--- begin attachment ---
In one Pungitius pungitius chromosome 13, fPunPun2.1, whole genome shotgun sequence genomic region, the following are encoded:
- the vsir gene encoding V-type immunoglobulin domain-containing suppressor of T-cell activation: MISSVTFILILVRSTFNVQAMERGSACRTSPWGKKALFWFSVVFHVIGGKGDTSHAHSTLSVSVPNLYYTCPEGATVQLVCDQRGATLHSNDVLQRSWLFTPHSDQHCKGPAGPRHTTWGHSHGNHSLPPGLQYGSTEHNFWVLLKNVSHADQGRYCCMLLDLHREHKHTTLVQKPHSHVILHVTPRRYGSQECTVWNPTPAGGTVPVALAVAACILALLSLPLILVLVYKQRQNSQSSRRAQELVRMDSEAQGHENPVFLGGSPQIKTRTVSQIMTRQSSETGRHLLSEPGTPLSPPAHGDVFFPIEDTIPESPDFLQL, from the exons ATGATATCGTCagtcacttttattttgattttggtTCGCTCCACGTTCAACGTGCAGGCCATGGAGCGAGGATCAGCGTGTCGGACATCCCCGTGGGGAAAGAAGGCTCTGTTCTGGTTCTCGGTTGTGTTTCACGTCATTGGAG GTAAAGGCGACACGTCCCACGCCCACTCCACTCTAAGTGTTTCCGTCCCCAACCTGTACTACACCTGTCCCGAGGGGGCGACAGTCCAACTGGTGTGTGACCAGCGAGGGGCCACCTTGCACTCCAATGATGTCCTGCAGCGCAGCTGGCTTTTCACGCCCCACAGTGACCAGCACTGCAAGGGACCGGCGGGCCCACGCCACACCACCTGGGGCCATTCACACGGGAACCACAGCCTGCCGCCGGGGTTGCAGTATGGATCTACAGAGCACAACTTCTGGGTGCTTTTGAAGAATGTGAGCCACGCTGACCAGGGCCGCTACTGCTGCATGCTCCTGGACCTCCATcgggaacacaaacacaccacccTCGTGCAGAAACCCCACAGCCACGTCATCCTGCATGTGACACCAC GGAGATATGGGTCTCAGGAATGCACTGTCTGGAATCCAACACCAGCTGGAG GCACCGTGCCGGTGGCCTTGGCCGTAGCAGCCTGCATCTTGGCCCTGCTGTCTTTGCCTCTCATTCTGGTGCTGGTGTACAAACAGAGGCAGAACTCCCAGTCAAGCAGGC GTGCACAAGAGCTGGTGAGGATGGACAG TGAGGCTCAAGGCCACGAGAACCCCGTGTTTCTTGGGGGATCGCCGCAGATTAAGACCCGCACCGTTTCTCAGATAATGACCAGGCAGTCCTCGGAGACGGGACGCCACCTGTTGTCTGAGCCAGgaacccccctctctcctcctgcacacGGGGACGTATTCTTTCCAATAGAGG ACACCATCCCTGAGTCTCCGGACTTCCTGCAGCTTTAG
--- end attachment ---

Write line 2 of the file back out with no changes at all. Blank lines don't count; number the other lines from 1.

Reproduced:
- the vsir gene encoding V-type immunoglobulin domain-containing suppressor of T-cell activation: MISSVTFILILVRSTFNVQAMERGSACRTSPWGKKALFWFSVVFHVIGGKGDTSHAHSTLSVSVPNLYYTCPEGATVQLVCDQRGATLHSNDVLQRSWLFTPHSDQHCKGPAGPRHTTWGHSHGNHSLPPGLQYGSTEHNFWVLLKNVSHADQGRYCCMLLDLHREHKHTTLVQKPHSHVILHVTPRRYGSQECTVWNPTPAGGTVPVALAVAACILALLSLPLILVLVYKQRQNSQSSRRAQELVRMDSEAQGHENPVFLGGSPQIKTRTVSQIMTRQSSETGRHLLSEPGTPLSPPAHGDVFFPIEDTIPESPDFLQL, from the exons ATGATATCGTCagtcacttttattttgattttggtTCGCTCCACGTTCAACGTGCAGGCCATGGAGCGAGGATCAGCGTGTCGGACATCCCCGTGGGGAAAGAAGGCTCTGTTCTGGTTCTCGGTTGTGTTTCACGTCATTGGAG GTAAAGGCGACACGTCCCACGCCCACTCCACTCTAAGTGTTTCCGTCCCCAACCTGTACTACACCTGTCCCGAGGGGGCGACAGTCCAACTGGTGTGTGACCAGCGAGGGGCCACCTTGCACTCCAATGATGTCCTGCAGCGCAGCTGGCTTTTCACGCCCCACAGTGACCAGCACTGCAAGGGACCGGCGGGCCCACGCCACACCACCTGGGGCCATTCACACGGGAACCACAGCCTGCCGCCGGGGTTGCAGTATGGATCTACAGAGCACAACTTCTGGGTGCTTTTGAAGAATGTGAGCCACGCTGACCAGGGCCGCTACTGCTGCATGCTCCTGGACCTCCATcgggaacacaaacacaccacccTCGTGCAGAAACCCCACAGCCACGTCATCCTGCATGTGACACCAC GGAGATATGGGTCTCAGGAATGCACTGTCTGGAATCCAACACCAGCTGGAG GCACCGTGCCGGTGGCCTTGGCCGTAGCAGCCTGCATCTTGGCCCTGCTGTCTTTGCCTCTCATTCTGGTGCTGGTGTACAAACAGAGGCAGAACTCCCAGTCAAGCAGGC GTGCACAAGAGCTGGTGAGGATGGACAG TGAGGCTCAAGGCCACGAGAACCCCGTGTTTCTTGGGGGATCGCCGCAGATTAAGACCCGCACCGTTTCTCAGATAATGACCAGGCAGTCCTCGGAGACGGGACGCCACCTGTTGTCTGAGCCAGgaacccccctctctcctcctgcacacGGGGACGTATTCTTTCCAATAGAGG ACACCATCCCTGAGTCTCCGGACTTCCTGCAGCTTTAG